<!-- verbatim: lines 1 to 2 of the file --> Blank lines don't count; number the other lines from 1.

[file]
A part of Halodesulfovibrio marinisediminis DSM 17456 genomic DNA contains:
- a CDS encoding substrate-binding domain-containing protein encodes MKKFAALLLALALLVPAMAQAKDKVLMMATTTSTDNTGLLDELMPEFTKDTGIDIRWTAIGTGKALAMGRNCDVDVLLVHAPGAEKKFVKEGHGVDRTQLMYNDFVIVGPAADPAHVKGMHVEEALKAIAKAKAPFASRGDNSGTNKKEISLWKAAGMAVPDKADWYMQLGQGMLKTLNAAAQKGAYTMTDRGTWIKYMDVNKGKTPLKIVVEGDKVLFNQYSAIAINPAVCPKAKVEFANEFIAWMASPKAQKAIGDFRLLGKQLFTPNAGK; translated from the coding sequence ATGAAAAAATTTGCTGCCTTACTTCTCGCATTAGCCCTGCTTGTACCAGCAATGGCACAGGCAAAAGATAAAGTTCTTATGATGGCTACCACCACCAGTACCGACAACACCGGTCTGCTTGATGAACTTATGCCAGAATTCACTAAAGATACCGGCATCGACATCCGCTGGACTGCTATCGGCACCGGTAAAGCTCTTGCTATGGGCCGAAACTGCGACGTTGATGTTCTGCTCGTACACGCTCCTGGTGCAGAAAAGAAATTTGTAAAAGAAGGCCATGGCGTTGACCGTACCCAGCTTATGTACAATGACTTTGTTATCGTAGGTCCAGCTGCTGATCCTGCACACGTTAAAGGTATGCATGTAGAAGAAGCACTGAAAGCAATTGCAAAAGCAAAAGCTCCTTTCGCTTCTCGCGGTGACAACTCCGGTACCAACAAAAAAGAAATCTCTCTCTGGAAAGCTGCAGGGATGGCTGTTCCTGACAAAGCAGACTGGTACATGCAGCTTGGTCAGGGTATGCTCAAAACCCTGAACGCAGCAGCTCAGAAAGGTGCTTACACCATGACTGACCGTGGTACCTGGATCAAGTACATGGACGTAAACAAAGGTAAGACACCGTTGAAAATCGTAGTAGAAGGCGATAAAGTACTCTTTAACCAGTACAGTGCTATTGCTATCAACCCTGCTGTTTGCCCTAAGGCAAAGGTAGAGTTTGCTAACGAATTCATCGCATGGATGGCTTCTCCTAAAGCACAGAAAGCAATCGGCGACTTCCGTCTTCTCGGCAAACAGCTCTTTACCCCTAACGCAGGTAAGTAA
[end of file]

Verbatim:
A part of Halodesulfovibrio marinisediminis DSM 17456 genomic DNA contains:
- a CDS encoding substrate-binding domain-containing protein encodes MKKFAALLLALALLVPAMAQAKDKVLMMATTTSTDNTGLLDELMPEFTKDTGIDIRWTAIGTGKALAMGRNCDVDVLLVHAPGAEKKFVKEGHGVDRTQLMYNDFVIVGPAADPAHVKGMHVEEALKAIAKAKAPFASRGDNSGTNKKEISLWKAAGMAVPDKADWYMQLGQGMLKTLNAAAQKGAYTMTDRGTWIKYMDVNKGKTPLKIVVEGDKVLFNQYSAIAINPAVCPKAKVEFANEFIAWMASPKAQKAIGDFRLLGKQLFTPNAGK; translated from the coding sequence ATGAAAAAATTTGCTGCCTTACTTCTCGCATTAGCCCTGCTTGTACCAGCAATGGCACAGGCAAAAGATAAAGTTCTTATGATGGCTACCACCACCAGTACCGACAACACCGGTCTGCTTGATGAACTTATGCCAGAATTCACTAAAGATACCGGCATCGACATCCGCTGGACTGCTATCGGCACCGGTAAAGCTCTTGCTATGGGCCGAAACTGCGACGTTGATGTTCTGCTCGTACACGCTCCTGGTGCAGAAAAGAAATTTGTAAAAGAAGGCCATGGCGTTGACCGTACCCAGCTTATGTACAATGACTTTGTTATCGTAGGTCCAGCTGCTGATCCTGCACACGTTAAAGGTATGCATGTAGAAGAAGCACTGAAAGCAATTGCAAAAGCAAAAGCTCCTTTCGCTTCTCGCGGTGACAACTCCGGTACCAACAAAAAAGAAATCTCTCTCTGGAAAGCTGCAGGGATGGCTGTTCCTGACAAAGCAGACTGGTACATGCAGCTTGGTCAGGGTATGCTCAAAACCCTGAACGCAGCAGCTCAGAAAGGTGCTTACACCATGACTGACCGTGGTACCTGGATCAAGTACATGGACGTAAACAAAGGTAAGACACCGTTGAAAATCGTAGTAGAAGGCGATAAAGTACTCTTTAACCAGTACAGTGCTATTGCTATCAACCCTGCTGTTTGCCCTAAGGCAAAGGTAGAGTTTGCTAACGAATTCATCGCATGGATGGCTTCTCCTAAAGCACAGAAAGCAATCGGCGACTTCCGTCTTCTCGGCAAACAGCTCTTTACCCCTAACGCAGGTAAGTAA